The gourmet cooks point out that an increasing number of countries, including Europe’s two biggest economies, Germany and France, have banned the cultivation of GMOs, with no tangible side effects. “What’s stopping Mexico from doing the same?”, they ask.
The chefs also defend the ancient right of smallholders and farmers to keep the seeds from their own harvest and exchange them among themselves, rather than have to buy new batches each year from copyright-protected mega-corporations like Monsanto, DuPont, Syngenta, Bayer, Dow, and BASF.
Although these six companies own roughly three-quarters of the world’s commercial seeds, whether genetically modified or not, they prefer to sell GMOs, for two reasons: first, they use a lot more agrichemicals, an industry in which the same companies have a controlling stake; and second, by patenting GMO seeds and getting governments to ban uncertified seeds, the companies can guarantee that farmers will have to come back for more, year after year, decade after decade.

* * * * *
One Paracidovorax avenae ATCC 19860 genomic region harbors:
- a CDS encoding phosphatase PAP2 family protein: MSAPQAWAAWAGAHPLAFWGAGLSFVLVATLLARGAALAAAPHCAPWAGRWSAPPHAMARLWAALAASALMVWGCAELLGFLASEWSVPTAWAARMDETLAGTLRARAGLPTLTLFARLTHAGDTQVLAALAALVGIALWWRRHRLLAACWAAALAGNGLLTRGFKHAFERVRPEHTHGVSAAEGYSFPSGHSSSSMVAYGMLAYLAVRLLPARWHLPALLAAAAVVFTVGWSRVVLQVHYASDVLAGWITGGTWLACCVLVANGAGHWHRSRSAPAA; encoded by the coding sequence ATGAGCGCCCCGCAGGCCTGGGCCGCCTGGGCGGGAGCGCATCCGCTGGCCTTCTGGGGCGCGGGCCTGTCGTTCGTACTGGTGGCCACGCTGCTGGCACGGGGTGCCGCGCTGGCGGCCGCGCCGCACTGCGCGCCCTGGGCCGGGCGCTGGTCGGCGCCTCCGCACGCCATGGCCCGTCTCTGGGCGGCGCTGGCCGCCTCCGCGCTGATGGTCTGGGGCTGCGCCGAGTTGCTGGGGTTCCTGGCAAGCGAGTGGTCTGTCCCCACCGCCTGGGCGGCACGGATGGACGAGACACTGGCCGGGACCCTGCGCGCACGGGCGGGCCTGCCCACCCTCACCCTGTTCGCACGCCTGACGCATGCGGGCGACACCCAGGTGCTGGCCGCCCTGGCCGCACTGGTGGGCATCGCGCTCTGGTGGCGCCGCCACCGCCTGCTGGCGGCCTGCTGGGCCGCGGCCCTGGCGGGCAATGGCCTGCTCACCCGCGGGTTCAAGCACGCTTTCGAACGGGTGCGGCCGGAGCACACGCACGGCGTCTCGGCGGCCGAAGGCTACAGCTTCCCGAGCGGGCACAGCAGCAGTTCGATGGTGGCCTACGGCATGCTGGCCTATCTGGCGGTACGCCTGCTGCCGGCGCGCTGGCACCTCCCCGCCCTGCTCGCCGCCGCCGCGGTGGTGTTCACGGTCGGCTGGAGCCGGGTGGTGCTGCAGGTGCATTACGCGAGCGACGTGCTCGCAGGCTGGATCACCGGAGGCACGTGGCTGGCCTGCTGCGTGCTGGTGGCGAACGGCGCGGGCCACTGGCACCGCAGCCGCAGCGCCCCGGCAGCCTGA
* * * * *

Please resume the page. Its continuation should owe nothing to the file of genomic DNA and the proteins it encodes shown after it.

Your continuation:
And this act of locking customers that used to grow their own seeds into buying patented seeds forever, this act of controlling the global food supply via these patented seeds, aided and abetted by governments, just happens to be best, most lucrative deal out there for Monsanto & Friends, and it doesn’t matter what the consequences down the road may be.